Getting a flu shot this season may not only lower your risk of influenza, but it may also help protect against heart disease, according to a new review.
Two Toronto-based researchers presented studies at the 2012 Canadian Cardiovascular Congress that found that the influenza vaccine could be an important treatment for maintaining heart health and warding off cardiovascular events like strokes and heart attacks.
Dr. Jacob Udell, a cardiologist at Women’s College Hospital and the University of Toronto, and his team from the TIMI Study Group and Network for Innovation in Clinical Research looked at published clinical trials on this subject, dating back to the 1960s.
"For those who had the flu shot, there was a pretty strong reduction,” said Dr. Udell.
The flu vaccine provided an approximate 50 per cent reduction in the risk of a major cardiac event (heart attack, stroke, or cardiac death) compared with placebo after one year of follow-up. A similar trend was seen for the flu vaccine reducing death from any cause (approximately 40 per cent).
The influenza vaccine reduced cardiovascular events and cardiovascular death in people with or without heart disease.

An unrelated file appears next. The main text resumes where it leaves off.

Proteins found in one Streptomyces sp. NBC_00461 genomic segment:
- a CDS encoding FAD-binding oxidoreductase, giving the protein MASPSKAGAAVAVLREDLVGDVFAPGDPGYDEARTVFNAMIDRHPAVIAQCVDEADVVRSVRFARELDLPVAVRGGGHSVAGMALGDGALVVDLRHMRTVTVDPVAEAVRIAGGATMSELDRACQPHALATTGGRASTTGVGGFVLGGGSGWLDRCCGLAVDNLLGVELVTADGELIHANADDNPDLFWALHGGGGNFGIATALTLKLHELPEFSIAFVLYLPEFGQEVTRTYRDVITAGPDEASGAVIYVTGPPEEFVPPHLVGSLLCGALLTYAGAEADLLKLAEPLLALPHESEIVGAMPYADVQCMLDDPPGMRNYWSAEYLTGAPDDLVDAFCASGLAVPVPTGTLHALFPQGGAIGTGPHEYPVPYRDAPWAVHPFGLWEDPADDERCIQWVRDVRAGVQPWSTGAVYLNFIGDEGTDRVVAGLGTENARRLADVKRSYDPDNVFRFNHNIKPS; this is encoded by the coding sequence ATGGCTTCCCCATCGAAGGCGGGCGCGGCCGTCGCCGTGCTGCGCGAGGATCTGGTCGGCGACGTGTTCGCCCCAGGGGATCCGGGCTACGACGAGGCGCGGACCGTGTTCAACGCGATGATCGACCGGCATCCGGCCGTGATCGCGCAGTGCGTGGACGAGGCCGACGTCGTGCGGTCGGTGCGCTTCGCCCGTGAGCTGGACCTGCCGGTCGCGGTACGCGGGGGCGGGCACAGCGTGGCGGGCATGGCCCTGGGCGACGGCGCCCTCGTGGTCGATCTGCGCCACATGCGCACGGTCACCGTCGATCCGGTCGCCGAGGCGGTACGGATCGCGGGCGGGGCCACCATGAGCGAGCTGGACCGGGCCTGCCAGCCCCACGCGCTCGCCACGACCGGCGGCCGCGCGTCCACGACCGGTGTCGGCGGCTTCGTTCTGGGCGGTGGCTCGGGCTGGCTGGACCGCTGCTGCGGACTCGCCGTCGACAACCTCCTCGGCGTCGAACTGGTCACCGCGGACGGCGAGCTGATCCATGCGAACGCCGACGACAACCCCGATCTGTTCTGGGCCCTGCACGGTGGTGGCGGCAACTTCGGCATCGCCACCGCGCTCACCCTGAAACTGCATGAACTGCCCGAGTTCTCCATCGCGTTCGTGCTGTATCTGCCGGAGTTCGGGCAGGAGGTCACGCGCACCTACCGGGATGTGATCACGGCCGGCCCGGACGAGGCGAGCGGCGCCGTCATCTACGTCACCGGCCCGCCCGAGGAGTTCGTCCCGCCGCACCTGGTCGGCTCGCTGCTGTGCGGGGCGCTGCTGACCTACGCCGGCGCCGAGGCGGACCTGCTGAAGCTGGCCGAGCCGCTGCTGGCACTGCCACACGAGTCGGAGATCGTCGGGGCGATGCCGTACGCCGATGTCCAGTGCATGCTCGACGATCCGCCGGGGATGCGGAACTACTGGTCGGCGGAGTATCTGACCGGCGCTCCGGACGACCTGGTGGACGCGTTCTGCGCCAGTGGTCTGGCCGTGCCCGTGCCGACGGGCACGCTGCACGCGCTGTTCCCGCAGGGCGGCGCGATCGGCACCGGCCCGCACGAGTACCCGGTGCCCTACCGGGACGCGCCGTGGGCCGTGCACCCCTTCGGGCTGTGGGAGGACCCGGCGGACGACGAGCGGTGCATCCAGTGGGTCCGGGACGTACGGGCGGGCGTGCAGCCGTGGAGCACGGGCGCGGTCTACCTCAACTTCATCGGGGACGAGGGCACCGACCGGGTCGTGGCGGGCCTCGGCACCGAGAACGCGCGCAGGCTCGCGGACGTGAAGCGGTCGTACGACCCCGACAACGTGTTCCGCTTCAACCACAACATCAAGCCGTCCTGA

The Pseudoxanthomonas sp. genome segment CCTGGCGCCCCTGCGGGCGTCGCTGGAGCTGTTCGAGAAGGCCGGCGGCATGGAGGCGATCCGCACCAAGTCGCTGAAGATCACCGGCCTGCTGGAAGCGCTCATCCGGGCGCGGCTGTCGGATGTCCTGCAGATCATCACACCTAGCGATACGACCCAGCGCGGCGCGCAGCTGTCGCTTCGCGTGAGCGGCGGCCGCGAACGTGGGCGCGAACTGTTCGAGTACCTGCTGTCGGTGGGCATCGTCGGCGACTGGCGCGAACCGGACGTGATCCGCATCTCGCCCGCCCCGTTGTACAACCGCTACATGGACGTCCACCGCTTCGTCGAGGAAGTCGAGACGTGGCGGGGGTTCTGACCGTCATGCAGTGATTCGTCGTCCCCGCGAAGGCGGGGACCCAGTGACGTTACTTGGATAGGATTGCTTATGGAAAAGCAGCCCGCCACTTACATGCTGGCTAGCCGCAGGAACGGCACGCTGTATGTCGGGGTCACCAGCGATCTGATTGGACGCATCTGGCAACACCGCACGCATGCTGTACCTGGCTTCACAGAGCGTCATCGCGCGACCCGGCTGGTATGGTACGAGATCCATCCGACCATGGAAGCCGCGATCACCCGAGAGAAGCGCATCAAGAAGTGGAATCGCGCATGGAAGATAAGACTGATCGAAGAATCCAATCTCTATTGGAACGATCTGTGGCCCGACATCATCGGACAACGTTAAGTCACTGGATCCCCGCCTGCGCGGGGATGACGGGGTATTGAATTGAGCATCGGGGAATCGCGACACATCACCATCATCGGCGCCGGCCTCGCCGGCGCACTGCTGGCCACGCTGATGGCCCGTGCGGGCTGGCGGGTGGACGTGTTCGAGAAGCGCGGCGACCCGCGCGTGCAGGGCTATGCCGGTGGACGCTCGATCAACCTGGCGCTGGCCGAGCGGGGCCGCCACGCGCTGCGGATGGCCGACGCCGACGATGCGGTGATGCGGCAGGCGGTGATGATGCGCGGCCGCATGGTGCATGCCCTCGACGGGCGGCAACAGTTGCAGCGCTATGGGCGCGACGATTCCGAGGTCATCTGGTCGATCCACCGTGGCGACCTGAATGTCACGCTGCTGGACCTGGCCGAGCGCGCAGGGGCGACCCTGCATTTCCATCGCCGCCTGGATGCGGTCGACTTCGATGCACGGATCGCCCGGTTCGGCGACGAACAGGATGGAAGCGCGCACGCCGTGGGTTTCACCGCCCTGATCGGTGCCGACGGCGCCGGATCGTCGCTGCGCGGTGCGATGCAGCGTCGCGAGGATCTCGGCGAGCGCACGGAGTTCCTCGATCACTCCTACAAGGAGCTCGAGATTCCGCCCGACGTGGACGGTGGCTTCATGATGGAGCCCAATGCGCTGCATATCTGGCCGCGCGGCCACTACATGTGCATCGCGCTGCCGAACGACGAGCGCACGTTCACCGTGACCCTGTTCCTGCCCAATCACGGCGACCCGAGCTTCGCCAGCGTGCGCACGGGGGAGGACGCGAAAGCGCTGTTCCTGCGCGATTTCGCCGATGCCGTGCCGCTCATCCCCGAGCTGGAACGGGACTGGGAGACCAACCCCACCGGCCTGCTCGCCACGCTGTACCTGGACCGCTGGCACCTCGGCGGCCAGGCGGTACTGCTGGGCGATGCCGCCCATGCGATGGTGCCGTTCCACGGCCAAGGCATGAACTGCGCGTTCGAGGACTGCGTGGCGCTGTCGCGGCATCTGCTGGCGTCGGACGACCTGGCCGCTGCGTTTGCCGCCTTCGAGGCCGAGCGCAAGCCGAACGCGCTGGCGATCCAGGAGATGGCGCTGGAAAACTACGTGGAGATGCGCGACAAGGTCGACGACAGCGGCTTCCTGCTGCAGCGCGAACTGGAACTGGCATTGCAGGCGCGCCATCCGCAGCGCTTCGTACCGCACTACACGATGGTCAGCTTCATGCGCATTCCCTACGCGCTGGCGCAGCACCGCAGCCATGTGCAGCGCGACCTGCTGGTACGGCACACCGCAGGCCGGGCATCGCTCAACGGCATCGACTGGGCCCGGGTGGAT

The combined studies examined a total of 3,227 patients, with an almost equal split between patients with and without established heart disease. Half of the participants were randomly assigned to receive flu vaccine and those that did not typically received a placebo vaccine.
Dr. Udell said these results provide support for current guideline recommendations for influenza vaccination of individuals with a prior heart attack, but for a different reason than simply reducing flu risk. And although it was encouraging to see a reduction in non-fatal cardiac events, he believes a large, lengthier multi-national study would comprehensively demonstrate the vaccine’s effectiveness to reduce fatal cardiac events and save lives.
"A large study that was international in scope and representative of patients such as those in North America and Canada in particular could help answer this question,” he said.
This research could also potentially boost use of the vaccine, which Udell believes is still woefully low.